Before her death in 1997, Diana, Princess of Wales had apparently been planning to move to California with her two young sons, according to her butler Paul Burrell.
"She said, 'This is our new life, just won't it be great? Think of the lifestyle the boys – nobody's judgmental here in America, you don't have the class system, you don't have the establishment,'" the palace staffer-turned-reality star said in an interview in the early noughties.
Now, nearly two-and-a-half decades later, there is a certain symmetry given that Los Angeles continues to represent a certain Xanadu of sorts for her son Prince Harry and his family.
In March, he and wife Meghan Duchess of Sussex left the United Kingdom for the last time as working members of the royal family, spending a brief sojourn in Canada before jetting to LA in March.
Definitive proof that they were in the city came in early April, courtesy of paparazzi shots of the Sussexes volunteering and hiking with their dogs. This week, news broke revealing that the family is bunking down in actor Tyler Perry's $27 million Beverly Hills mansion.
This was meant to be the happy ending they had long craved.
After three headline-grabbing months of emotional statements and trans-Atlantic flights, they were finally ready to begin their new lives in the golden state. Settled in a stonking great mansion, with the promise of their new charitable entity Archewell in the offing, at last the promise of unlimited sunshine and a fresh start.
But several recent reports have raised questions about just how sunny things are for Harry right now.
For one, he, like more than 20 million others in America, is now essentially unemployed.
Back in January, the assumption was that Harry (and Meghan too for that matter) would throw themselves into philanthropy and humanitarian work once they were unshackled from the responsibilities of royal life. Then, Covid-19 reared its malicious head and rampaged across the world, dramatically changing the global landscape.
While Harry and Meghan have undertaken a variety of Zoom calls with charities and organisations they are both involved with back in the UK, their plans to debut their own charity have been mothballed for the moment.
Likewise, when he quit as a frontline HRH, he also said goodbye to military roles – including Captain General of the Royal Marines – which were a source of deep pride and importance to the former army officer.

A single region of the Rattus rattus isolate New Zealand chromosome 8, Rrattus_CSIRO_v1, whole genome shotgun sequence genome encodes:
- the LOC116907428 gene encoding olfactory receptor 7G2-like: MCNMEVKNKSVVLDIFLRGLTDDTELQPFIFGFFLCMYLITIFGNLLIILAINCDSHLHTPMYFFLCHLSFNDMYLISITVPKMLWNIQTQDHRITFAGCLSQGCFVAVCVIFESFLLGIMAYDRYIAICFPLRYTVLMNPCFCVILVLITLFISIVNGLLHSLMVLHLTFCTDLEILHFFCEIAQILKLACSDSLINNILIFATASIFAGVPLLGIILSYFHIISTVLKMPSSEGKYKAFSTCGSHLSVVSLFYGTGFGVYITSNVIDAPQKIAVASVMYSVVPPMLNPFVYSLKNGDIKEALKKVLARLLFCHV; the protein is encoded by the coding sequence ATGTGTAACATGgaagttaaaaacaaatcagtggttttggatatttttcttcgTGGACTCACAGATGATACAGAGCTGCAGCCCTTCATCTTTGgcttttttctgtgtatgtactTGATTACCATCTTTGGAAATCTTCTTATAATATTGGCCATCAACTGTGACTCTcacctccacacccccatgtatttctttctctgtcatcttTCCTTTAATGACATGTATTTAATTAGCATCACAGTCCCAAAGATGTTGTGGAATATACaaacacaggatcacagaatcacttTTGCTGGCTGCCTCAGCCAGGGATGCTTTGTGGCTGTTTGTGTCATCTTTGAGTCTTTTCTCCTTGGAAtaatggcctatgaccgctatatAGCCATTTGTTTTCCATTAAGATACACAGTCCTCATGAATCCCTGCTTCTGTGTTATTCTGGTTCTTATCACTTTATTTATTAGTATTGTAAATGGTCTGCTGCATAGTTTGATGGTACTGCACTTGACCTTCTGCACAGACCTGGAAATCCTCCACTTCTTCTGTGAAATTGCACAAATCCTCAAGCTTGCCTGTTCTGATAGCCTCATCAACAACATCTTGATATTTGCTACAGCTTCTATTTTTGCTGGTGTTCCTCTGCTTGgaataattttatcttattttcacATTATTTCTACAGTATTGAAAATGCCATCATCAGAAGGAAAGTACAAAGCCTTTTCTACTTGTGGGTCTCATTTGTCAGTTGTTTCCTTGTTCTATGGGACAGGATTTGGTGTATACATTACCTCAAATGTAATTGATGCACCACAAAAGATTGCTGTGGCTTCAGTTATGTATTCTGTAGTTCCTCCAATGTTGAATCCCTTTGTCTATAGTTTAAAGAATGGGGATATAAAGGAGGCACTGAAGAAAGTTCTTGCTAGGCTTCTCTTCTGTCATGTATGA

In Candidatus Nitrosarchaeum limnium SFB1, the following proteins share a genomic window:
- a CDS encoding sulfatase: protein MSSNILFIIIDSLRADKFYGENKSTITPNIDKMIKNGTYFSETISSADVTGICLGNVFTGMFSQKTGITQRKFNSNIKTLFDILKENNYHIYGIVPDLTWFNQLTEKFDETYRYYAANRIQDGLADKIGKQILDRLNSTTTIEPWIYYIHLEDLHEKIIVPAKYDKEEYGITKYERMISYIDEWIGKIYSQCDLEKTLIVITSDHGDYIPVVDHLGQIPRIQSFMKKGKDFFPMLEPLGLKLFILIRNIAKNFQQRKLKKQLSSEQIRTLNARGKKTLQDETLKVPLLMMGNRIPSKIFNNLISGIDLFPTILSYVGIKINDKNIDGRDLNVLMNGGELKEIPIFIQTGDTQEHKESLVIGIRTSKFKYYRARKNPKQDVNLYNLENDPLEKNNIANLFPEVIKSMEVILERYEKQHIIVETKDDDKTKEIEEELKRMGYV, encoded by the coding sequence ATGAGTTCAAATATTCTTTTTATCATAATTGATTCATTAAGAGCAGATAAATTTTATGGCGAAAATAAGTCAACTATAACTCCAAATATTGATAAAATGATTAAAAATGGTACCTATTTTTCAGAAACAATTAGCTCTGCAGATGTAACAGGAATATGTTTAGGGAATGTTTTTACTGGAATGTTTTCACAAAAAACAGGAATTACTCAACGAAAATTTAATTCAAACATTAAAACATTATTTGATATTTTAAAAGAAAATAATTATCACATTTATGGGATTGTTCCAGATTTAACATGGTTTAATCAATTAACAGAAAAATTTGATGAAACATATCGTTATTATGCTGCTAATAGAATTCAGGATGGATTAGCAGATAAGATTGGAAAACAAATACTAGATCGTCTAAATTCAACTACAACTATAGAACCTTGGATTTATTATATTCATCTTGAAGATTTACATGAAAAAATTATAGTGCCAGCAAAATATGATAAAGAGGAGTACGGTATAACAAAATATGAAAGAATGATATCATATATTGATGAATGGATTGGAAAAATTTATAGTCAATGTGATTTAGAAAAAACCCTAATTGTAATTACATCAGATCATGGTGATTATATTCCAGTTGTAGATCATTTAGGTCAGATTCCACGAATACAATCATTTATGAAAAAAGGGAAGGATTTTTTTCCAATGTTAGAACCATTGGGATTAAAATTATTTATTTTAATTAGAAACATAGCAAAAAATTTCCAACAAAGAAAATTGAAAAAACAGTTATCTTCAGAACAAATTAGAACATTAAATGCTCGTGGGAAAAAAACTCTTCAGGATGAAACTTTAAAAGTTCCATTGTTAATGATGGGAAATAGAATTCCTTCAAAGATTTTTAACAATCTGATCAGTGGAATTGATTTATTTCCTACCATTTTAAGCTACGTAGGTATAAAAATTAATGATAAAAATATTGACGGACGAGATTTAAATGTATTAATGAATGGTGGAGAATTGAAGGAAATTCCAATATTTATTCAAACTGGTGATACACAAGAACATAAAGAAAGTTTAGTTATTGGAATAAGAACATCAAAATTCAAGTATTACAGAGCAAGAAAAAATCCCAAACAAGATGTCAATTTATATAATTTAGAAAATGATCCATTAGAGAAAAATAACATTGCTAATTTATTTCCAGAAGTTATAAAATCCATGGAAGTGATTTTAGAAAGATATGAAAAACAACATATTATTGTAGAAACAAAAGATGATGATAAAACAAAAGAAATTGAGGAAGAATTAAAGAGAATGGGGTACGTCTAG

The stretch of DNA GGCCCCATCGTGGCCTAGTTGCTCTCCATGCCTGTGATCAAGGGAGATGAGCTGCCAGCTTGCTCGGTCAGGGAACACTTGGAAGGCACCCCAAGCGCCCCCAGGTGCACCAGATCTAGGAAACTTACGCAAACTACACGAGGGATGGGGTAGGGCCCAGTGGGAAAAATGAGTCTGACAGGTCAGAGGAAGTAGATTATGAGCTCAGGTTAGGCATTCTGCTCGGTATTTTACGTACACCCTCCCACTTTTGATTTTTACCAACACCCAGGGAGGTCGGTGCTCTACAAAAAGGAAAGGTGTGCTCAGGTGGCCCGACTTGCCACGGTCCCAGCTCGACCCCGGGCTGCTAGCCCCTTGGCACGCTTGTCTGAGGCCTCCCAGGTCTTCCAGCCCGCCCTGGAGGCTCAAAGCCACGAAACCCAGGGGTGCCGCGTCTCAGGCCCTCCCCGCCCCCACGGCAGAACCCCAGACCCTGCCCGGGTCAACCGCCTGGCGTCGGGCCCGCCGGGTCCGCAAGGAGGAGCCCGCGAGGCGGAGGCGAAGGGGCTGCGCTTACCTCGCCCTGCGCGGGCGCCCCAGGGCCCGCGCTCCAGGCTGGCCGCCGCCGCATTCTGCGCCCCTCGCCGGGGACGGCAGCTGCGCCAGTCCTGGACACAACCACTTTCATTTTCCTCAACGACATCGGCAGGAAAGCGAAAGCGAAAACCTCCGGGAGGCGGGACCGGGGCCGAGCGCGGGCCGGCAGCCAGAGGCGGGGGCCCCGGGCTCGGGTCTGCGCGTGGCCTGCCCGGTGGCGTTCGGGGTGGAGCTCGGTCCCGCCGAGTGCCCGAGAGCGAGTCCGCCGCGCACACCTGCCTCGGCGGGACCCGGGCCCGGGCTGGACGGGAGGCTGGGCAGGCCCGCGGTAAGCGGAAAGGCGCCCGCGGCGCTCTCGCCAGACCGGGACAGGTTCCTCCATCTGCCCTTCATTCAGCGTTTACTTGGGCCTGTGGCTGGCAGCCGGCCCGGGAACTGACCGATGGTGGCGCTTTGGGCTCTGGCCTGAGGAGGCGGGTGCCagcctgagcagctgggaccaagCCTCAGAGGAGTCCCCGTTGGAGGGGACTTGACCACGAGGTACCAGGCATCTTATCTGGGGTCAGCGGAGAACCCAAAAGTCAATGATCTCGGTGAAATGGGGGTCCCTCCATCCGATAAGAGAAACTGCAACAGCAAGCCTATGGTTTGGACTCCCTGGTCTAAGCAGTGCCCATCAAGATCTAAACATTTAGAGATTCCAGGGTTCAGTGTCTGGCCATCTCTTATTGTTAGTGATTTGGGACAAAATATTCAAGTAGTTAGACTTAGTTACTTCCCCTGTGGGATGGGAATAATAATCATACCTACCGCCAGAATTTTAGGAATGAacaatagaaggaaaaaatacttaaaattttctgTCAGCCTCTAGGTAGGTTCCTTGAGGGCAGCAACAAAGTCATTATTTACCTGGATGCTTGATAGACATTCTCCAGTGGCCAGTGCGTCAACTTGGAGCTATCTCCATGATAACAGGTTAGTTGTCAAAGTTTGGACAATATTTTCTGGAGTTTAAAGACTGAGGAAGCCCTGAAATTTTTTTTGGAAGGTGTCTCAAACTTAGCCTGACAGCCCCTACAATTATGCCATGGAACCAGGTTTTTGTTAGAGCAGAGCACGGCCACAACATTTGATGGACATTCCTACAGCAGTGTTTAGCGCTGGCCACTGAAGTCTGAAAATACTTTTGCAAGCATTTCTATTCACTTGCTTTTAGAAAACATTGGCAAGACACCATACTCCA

Harry is a man who has always been defined by being a Prince and later a soldier.
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Today, while he still may technically be a Prince, he is no longer able to style himself as an HRH nor does he represent the Queen officially. Gone too are his official ties to the armed services.
In a matter of only months, Harry has lost the two key pillars of his identity and that must surely come at a high personal cost.
No wonder, as several recent reports have suggested, he is seemingly feeling somewhat rudderless and lost.
"He has a lot of friends in the military community in the UK and of course he misses them. This is a very strange time for us all, but I think Harry is missing having a structure to his life right now," a source told Vanity Fair's Katie Nicholl.
"He doesn't have friends in LA like Meghan and he doesn't have a job. So at the moment he's a bit rudderless, but it won't always be like this, and he knows that."
The seismic shift in Harry's life, especially the severing of his official ties to the military, seems to be weighing on the 35-year-old royal.
Only last month, a "well placed source" told the Telegraph that: "Harry has told friends he is really missing the army as well his military appointments. He misses the camaraderie of being in the forces.
"He has been telling friends that he still can't believe this has happened. He can't believe his life has been turned upside down … I don't think he foresaw things turning out quite as they did."
The source added: "Of course he doesn't blame Meghan. There is just a sense that he might have been better protected if he was still in the army."
Even Harry himself, speaking broadly in a video put out to mark what should have been the opening day of the Invictus Games in The Hague on May 9, said "Life has changed dramatically".
While billions across the globe are now dealing with a markedly different reality, Harry has had to endure something of a one-two punch: First leaving his family, military, friends, and home country, and then secondly, with the onset of Covid-19, having to drastically reassess the assumptions about his professional future.
For any person, royal or not, saying goodbye to his emotional support base and starting afresh in a new country would be challenging – if not bloody hard.
Throw in the intense public and media scrutiny, the ever-present lurking lenses of the paparazzi, and having your vision of a shiny, money-making future quashed – temporarily at least – and you have a truly unpleasant scenario.
The picture that is emerging is that the chasm between his London life and his LA existence is far greater than he had expected, a situation which has most likely only been exacerbated by Covid-19.
When Diana envisaged her life in California, she saw a city of opportunity and a clean slate, to rebuild her life the way she wanted, outside of the jurisdiction of the royal family.
Harry and Meghan might have gotten that glorious clean slate, but the question is, is the grass that much greener in LA?
• Daniela Elser is a royal expert and writer with 15 years' experience working with a number of Australia's leading media titles.